"Hairspray" arrives in Las Vegas with a spirit true to its original production, but with a newfound emphasis on its integration subplot. What was once a giddy tuner about a plump, teen realizing her dream of appearing on a TV dance show in 1962 Baltimore is now a primer in desegregation.
Slightly trimmed and spritzed to elicit a new bounce, “Hairspray” arrives in Las Vegas with a spirit true to its original production, but with a newfound emphasis on its integration subplot. What was once a giddy tuner about a plump, teen realizing her dream of appearing on a TV dance show in 1962 Baltimore is now a primer in desegregation. The shift in perception owes largely to the performances — a powerful African American cast dwarfing a non-infectious Tracy Turnblad — that may only grow more distinct in a few months when Harvey Fierstein and Dick Latessa leave the cast.
The deftly delivered comedy is still a load of fun. But it’s rather stunning how such a seemingly superficial tuner can have its tone adjusted by the levels of believability and the sharpness of perfs in roles that aren’t the constant center of attention.
The power of the original Tracy, Marissa Jaret Winokur, may have been underestimated: An amazing force on Broadway and the road company that played Los Angeles, when she was onstage the aud’s eyes had nowhere else to look, and her concerns were our concerns. She integrated every element and produced convincing relationships at home, at the TV studio and at school.
In Vegas, the seams are showing.
Katrina Rose Dideriksen apes Winokur’s mannerisms and, while convincing in places, never cements the bond between mother and daughter that made the film and original Broadway production work so well. Her kinetic movement is not only forced at times, there’s not a consistent sharpness in her footwork. Blessed with a powerful voice perfect for the role — slightly childish, booming when needed — an amped-up Dideriksen appears to be shouldering the responsibility to keep the action moving and get the audience back to the gaming tables promptly.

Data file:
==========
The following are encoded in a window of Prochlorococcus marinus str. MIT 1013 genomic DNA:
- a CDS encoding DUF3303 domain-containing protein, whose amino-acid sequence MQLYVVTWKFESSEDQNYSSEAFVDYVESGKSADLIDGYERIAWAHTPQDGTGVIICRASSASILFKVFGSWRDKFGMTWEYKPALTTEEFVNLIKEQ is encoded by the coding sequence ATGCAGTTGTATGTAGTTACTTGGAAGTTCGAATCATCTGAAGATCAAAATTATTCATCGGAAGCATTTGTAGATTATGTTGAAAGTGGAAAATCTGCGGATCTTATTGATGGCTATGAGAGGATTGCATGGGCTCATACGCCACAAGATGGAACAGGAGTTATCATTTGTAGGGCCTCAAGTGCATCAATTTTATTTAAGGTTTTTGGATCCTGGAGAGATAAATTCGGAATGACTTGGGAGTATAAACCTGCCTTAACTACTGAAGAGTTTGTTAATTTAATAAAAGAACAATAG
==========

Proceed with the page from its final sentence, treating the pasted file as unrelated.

Fierstein and Latessa, as Tracy’s parents, Edna and Wilbur, have their own chemistry born on the Broadway stage. Fierstein in drag remains a hoot, his gravelly voice making even marginal jokes come to life, and Latessa is an understated charmer. Yet their intimate showstopping number — the ’30s-style ballad “(You’re) Timeless to Me” — is unnecessarily pumped up with some Vegas pizzazz in the arrangement and a newly glitzy backdrop. The tenderness of the performers needs the surroundings to complement the sentiment.
Besides Fierstein, Latessa and Dideriksen, cast contains eight performers from the road and Broadway editions. Best of that lot is Fran Jaye, who fuels Motormouth Maybelle — the record store owner who hosts “Negro day” at the Corny Collins dance show — with gospel instincts that draw on pain and joy in her two big numbers. Her acting is ordinary, her voice anything but.
The sensaysh moments, however, come from Terry Lavell (Seaweed), Maybelle’s tall and gangly teenage son and one of the “Negro day” stars. He beams sincerity as he falls for Tracy’s best friend, Penny (Chandra Lee Schwartz), and elegantly straddles the line between awkward and smooth operator. As a dancer, he lights up the stage.
Similarly, Schwartz brings a charming naivete to Penny, distinguishing her character from Tracy with aplomb. They are two misfits, but in Schwartz’s portrayal, drawn as if she spent a summer with a 14-year-old who didn’t get out much, Penny truly blossoms as she finds love and acceptance. Jaye, Lavell and Schwartz drive home the idea that “Hairspray” is a civil rights musical frosted with bits of Caucasian buffoonery. Equally charismatic is Austin Miller as Link, the teen dancer caught between a singing career and social activism.
“Hairspray” is not the Broadway experience that the commercially disappointing “Avenue Q” delivered in Vegas. “Hairspray,” with three numbers dropped and some bawdiness added, has a feeling of cut corners in the scenery and some imprecision in the group dances, an overriding hurriedness that only Fierstein ever works to calm.
The nine-piece band, too, starts off sluggish and never wholly captures the booming Phil Spector-pioneered girl-group sound. They fare much better in the soulful numbers and the teen-idol tunes.
“Good Morning Baltimore” is one of the great opening numbers in Broadway’s recent past, and there’s no reason for it not to wow auds from the get-go. But on opening night, not everyone answered that morning alarm promptly and vivaciously. Getting that number to pop will at least partially give the Luxor Theater crowds a taste of what they’d see on Broadway.